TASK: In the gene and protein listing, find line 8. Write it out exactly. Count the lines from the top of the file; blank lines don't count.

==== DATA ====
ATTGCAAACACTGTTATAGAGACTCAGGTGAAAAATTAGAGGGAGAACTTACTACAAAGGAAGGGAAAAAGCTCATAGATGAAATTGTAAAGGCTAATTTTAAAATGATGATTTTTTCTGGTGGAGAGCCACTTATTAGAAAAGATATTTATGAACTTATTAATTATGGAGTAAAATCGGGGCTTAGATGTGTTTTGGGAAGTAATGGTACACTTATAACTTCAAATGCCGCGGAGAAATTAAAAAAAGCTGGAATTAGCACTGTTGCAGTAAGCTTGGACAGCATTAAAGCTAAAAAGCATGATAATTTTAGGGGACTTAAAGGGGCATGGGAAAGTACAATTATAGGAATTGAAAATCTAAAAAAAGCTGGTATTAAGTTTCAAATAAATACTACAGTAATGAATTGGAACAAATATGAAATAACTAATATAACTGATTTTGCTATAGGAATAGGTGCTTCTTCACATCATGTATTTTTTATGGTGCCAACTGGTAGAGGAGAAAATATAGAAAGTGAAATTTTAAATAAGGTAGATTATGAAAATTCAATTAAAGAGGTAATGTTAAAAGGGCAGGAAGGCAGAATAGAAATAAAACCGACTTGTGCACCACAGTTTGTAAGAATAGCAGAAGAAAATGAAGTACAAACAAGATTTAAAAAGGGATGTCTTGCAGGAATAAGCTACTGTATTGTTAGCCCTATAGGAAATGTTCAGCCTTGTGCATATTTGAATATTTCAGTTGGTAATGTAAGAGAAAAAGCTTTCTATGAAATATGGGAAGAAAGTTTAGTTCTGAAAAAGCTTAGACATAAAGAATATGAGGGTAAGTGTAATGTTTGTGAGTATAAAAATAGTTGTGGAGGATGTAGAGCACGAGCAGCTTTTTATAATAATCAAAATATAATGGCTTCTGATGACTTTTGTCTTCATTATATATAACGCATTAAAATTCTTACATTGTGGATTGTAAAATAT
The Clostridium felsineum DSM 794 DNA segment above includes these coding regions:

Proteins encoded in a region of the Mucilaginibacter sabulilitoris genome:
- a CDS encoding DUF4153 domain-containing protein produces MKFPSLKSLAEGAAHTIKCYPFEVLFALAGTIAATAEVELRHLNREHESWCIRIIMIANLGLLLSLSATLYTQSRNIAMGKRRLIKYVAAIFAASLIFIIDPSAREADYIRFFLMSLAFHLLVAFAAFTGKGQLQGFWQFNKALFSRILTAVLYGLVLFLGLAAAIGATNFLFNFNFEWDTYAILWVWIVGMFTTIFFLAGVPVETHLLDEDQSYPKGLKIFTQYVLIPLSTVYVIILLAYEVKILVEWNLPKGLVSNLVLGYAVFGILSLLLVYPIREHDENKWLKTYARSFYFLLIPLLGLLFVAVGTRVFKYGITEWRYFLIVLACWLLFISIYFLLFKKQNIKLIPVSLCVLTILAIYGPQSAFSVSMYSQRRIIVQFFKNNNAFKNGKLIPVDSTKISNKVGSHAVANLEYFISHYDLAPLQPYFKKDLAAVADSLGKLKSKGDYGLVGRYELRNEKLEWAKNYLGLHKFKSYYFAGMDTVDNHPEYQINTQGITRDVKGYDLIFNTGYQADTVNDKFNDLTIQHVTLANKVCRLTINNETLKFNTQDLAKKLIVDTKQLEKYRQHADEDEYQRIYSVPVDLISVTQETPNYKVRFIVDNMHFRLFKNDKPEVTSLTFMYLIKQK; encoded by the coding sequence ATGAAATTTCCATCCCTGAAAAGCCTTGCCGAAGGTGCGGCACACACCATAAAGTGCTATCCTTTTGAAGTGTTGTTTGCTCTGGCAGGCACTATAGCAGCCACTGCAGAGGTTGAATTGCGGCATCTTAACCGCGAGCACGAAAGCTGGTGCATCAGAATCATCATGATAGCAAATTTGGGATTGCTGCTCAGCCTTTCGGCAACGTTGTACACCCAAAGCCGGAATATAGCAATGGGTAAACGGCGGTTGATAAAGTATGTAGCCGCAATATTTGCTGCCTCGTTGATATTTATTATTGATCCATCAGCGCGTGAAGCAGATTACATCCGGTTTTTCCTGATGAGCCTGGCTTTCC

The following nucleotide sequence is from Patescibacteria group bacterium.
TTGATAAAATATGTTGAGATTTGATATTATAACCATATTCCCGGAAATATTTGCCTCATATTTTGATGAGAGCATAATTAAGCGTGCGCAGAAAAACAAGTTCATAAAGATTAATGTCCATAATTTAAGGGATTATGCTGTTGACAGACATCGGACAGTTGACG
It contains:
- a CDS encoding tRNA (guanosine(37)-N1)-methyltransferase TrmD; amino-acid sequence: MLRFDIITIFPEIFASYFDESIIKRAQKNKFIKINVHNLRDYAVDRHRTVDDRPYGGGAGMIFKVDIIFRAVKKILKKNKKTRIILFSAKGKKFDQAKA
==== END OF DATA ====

- a CDS encoding tRNA (guanosine(37)-N1)-methyltransferase TrmD; amino-acid sequence: MLRFDIITIFPEIFASYFDESIIKRAQKNKFIKINVHNLRDYAVDRHRTVDDRPYGGGAGMIFKVDIIFRAVKKILKKNKKTRIILFSAKGKKFDQAKA